12; plus 1 P.P., and an edition of 20 with hand additions, and an illustrated book edition of 12
"6/12" lower left margin, pencil, artist's hand.
In the edition of 20 impressions with hand additions, each is designated by the artist as a “study”. (Usually in this catalogue, the term “study” describes photocopies and tracings that were used in the process of developing a composition.) Twelve of the 20 studies are illustrated in the Evolving Composition Diagram.
The hand additions on the impression numbered 18/20 (not illustrated) closely resemble those seen on 20/20, seen in the Evolving Composition Diagram.
The hand additions on impressions numbered 12, 14-17, and 19 (not illustrated) closely resemble those seen on impression 13/20, seen in the Evolving Composition Diagram.
A separate edition of this composition was published as part of the illustrated book "One's Sleep". The illustrated book includes 18 plates with hand additions. (See Evolving Composition Diagram.)
State Changes and Additions:
Changes from version 1: composition mirrored in transfer to new plate in etching; tower greatly elongated.
Version 1 of this composition was initially developed in 1989 in conjunction with Benjamin Shiff, director of Osiris, as a preliminary trial for the book project "the puritan" (see below in Related Works in the Catalogue) although it did not ultimately appear in that book. Bourgeois and Shiff returned to the composition in 2003, creating a second version to issue in separate editions and include in the book "One's Sleep".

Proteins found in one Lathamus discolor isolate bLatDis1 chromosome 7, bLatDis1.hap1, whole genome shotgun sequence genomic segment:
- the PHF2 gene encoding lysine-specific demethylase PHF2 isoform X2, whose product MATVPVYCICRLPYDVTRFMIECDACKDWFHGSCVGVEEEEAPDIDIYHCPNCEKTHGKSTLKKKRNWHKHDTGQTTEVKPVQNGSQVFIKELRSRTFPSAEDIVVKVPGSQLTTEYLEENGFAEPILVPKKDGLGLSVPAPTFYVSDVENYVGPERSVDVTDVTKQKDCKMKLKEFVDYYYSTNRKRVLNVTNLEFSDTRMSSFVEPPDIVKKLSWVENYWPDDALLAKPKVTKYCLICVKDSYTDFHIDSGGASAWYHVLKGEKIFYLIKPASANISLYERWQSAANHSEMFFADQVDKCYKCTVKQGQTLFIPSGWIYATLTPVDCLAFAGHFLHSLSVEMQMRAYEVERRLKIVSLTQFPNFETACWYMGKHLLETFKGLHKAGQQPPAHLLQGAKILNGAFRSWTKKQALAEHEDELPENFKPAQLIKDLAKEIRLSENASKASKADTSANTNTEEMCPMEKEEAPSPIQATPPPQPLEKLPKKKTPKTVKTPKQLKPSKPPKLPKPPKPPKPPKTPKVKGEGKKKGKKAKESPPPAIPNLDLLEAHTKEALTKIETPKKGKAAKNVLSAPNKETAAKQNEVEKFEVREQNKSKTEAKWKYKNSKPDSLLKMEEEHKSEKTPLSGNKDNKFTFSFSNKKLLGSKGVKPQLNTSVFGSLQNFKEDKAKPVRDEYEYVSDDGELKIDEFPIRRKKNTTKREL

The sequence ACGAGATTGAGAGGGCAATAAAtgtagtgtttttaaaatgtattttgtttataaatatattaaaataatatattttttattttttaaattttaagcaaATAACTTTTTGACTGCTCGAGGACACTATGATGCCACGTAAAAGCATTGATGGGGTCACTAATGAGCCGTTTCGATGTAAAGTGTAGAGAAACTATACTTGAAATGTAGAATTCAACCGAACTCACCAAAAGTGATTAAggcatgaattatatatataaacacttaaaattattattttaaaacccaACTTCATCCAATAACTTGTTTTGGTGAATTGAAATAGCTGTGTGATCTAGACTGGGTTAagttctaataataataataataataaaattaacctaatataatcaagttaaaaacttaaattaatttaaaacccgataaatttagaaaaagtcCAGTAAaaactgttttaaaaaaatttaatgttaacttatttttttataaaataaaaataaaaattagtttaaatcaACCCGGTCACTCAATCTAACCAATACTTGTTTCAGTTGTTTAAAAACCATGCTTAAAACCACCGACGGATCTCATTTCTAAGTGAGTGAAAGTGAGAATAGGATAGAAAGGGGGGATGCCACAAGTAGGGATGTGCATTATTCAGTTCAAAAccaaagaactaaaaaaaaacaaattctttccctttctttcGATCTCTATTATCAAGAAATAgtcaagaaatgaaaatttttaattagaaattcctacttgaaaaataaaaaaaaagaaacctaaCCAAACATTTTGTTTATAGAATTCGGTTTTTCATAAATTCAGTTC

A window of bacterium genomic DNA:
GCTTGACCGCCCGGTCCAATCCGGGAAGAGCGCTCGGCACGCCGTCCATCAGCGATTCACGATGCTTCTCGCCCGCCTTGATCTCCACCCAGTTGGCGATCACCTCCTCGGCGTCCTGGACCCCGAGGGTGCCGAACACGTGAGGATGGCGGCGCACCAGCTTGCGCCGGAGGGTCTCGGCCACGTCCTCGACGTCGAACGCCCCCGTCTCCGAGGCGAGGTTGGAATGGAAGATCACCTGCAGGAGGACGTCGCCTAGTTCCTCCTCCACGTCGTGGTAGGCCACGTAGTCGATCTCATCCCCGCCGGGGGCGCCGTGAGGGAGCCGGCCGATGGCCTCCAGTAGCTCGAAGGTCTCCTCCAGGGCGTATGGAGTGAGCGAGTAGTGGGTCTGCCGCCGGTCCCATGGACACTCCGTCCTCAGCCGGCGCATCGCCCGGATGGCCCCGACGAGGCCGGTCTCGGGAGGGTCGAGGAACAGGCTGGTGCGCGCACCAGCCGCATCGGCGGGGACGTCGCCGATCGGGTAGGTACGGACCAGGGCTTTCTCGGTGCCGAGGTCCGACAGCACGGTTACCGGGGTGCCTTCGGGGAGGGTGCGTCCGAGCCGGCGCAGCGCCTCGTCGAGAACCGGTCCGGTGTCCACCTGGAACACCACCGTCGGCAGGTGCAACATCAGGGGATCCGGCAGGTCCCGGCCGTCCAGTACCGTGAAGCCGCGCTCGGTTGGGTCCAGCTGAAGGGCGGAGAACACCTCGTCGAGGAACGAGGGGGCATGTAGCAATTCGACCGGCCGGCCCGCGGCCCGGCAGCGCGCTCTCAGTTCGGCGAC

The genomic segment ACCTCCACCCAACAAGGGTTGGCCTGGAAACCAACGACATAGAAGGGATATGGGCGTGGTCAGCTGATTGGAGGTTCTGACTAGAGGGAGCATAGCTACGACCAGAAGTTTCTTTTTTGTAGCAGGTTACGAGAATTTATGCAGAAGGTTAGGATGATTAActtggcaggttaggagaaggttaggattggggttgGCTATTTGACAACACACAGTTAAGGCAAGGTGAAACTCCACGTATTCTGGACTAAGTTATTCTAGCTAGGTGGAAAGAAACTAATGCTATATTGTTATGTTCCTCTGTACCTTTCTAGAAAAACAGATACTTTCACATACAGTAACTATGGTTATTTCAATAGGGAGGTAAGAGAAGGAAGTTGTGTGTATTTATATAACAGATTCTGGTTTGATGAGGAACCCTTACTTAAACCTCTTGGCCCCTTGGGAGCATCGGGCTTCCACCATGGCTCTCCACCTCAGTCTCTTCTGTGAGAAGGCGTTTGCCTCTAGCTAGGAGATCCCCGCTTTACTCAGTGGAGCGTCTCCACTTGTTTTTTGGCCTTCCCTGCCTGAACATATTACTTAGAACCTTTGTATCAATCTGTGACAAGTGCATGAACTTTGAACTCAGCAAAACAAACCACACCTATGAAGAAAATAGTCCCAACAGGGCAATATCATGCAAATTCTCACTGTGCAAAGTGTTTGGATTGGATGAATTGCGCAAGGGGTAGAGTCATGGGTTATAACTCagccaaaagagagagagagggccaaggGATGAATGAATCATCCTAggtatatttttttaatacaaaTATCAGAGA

"This is a warning against ambition. You build something like this, but there is no door. You come from down there... and look at your dream. The ambition is amazing."
Bourgeois talked generally about the tall tower: "It is transparent... it shows everything. Then there are the blues.... But it is used to hiding things, also... the process of hiding and of wanting to show complement each other. The glass tower is the demon of ambition. But that height is not reality... if you live at the level of that tower, life has passed you by... you are lost in a dream. You have to love your reality level... you have to love your everyday miserable trivial pursuit. The fun has to be in the running... you run all your life. You must not betray the present just becuase it is unbearable. A sick dog is better than no dog. It is bad, but it could be worse. If you live with this big dream, you will be destroyed... it is not reality." (Quotes cited in Wye, Deborah and Carol Smith. “The Prints of Louise Bourgeois.” New York: The Museum of Modern Art, 1994, p. 156.)
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